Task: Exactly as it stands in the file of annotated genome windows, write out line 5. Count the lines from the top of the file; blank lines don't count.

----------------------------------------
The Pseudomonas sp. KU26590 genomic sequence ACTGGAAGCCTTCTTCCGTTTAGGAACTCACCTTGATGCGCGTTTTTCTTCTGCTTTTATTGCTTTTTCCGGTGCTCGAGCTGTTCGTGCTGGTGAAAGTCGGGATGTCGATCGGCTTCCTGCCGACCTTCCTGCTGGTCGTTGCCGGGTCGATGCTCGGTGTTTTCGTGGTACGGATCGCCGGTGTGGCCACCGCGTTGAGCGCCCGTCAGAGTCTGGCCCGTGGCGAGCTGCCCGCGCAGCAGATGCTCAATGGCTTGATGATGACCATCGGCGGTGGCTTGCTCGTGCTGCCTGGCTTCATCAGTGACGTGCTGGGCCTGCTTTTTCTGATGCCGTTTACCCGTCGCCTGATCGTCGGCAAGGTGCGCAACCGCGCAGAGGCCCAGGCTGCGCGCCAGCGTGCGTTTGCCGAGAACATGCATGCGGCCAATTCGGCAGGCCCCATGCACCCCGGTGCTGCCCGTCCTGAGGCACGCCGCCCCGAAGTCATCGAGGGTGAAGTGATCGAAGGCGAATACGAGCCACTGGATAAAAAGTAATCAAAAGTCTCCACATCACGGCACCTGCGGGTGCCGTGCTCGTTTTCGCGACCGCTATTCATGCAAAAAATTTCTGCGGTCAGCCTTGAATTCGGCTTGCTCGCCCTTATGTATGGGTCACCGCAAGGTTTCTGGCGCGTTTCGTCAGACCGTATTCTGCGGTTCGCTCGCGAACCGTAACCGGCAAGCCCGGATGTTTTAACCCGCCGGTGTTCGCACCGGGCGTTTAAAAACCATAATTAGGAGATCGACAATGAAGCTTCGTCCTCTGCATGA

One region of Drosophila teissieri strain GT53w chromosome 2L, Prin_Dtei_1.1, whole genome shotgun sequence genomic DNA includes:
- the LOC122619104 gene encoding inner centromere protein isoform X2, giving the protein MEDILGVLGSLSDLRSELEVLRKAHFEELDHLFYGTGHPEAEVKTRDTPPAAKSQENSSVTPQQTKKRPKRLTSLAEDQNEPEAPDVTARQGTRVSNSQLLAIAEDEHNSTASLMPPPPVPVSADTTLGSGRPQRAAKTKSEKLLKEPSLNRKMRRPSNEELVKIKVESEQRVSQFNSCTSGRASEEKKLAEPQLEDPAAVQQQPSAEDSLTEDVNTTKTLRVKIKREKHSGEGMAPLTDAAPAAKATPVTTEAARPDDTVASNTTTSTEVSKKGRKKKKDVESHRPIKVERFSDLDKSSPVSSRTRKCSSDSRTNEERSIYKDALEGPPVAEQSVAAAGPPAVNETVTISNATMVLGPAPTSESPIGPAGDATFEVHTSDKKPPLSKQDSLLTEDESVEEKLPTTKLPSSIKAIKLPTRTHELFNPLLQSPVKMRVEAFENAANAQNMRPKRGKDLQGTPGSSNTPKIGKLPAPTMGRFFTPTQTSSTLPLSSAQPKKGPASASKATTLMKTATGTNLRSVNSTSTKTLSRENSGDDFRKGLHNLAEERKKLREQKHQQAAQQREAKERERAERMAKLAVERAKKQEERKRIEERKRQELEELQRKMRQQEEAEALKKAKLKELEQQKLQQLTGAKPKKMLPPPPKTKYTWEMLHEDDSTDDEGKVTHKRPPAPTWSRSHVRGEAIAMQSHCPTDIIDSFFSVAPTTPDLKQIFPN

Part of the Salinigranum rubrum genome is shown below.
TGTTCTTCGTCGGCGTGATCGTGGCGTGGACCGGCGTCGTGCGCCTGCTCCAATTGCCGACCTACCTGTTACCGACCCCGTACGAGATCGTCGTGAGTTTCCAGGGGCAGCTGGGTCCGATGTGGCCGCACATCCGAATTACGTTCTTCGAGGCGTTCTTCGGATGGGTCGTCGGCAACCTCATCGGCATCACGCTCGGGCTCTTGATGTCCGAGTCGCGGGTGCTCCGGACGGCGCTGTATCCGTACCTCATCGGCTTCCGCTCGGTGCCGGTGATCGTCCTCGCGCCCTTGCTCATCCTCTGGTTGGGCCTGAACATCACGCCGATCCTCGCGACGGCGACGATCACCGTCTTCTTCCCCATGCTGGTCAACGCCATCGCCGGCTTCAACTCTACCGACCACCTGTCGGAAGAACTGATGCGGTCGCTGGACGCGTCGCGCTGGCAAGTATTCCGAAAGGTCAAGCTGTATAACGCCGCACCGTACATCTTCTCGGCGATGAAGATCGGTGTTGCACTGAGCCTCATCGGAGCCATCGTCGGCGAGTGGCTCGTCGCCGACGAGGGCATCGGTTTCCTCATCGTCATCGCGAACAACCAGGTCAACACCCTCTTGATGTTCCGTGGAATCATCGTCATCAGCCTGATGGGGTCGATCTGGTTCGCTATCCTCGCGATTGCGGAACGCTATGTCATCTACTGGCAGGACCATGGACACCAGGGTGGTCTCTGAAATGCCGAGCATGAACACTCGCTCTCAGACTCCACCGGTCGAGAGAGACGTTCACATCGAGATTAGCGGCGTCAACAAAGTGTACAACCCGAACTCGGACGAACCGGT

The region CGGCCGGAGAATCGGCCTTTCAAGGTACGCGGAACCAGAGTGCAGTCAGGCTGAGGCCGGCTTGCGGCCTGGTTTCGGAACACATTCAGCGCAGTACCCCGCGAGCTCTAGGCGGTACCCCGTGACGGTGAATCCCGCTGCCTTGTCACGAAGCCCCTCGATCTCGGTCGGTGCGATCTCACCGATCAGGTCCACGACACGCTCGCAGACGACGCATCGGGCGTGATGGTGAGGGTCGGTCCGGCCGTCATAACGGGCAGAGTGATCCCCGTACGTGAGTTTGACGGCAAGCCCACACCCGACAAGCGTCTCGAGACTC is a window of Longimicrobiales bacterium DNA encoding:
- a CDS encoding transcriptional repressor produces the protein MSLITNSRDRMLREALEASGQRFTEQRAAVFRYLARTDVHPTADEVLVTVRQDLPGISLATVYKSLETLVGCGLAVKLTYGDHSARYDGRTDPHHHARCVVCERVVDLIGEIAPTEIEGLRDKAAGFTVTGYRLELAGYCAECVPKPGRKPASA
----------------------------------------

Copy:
TGTTCTTCGTCGGCGTGATCGTGGCGTGGACCGGCGTCGTGCGCCTGCTCCAATTGCCGACCTACCTGTTACCGACCCCGTACGAGATCGTCGTGAGTTTCCAGGGGCAGCTGGGTCCGATGTGGCCGCACATCCGAATTACGTTCTTCGAGGCGTTCTTCGGATGGGTCGTCGGCAACCTCATCGGCATCACGCTCGGGCTCTTGATGTCCGAGTCGCGGGTGCTCCGGACGGCGCTGTATCCGTACCTCATCGGCTTCCGCTCGGTGCCGGTGATCGTCCTCGCGCCCTTGCTCATCCTCTGGTTGGGCCTGAACATCACGCCGATCCTCGCGACGGCGACGATCACCGTCTTCTTCCCCATGCTGGTCAACGCCATCGCCGGCTTCAACTCTACCGACCACCTGTCGGAAGAACTGATGCGGTCGCTGGACGCGTCGCGCTGGCAAGTATTCCGAAAGGTCAAGCTGTATAACGCCGCACCGTACATCTTCTCGGCGATGAAGATCGGTGTTGCACTGAGCCTCATCGGAGCCATCGTCGGCGAGTGGCTCGTCGCCGACGAGGGCATCGGTTTCCTCATCGTCATCGCGAACAACCAGGTCAACACCCTCTTGATGTTCCGTGGAATCATCGTCATCAGCCTGATGGGGTCGATCTGGTTCGCTATCCTCGCGATTGCGGAACGCTATGTCATCTACTGGCAGGACCATGGACACCAGGGTGGTCTCTGAAATGCCGAGCATGAACACTCGCTCTCAGACTCCACCGGTCGAGAGAGACGTTCACATCGAGATTAGCGGCGTCAACAAAGTGTACAACCCGAACTCGGACGAACCGGT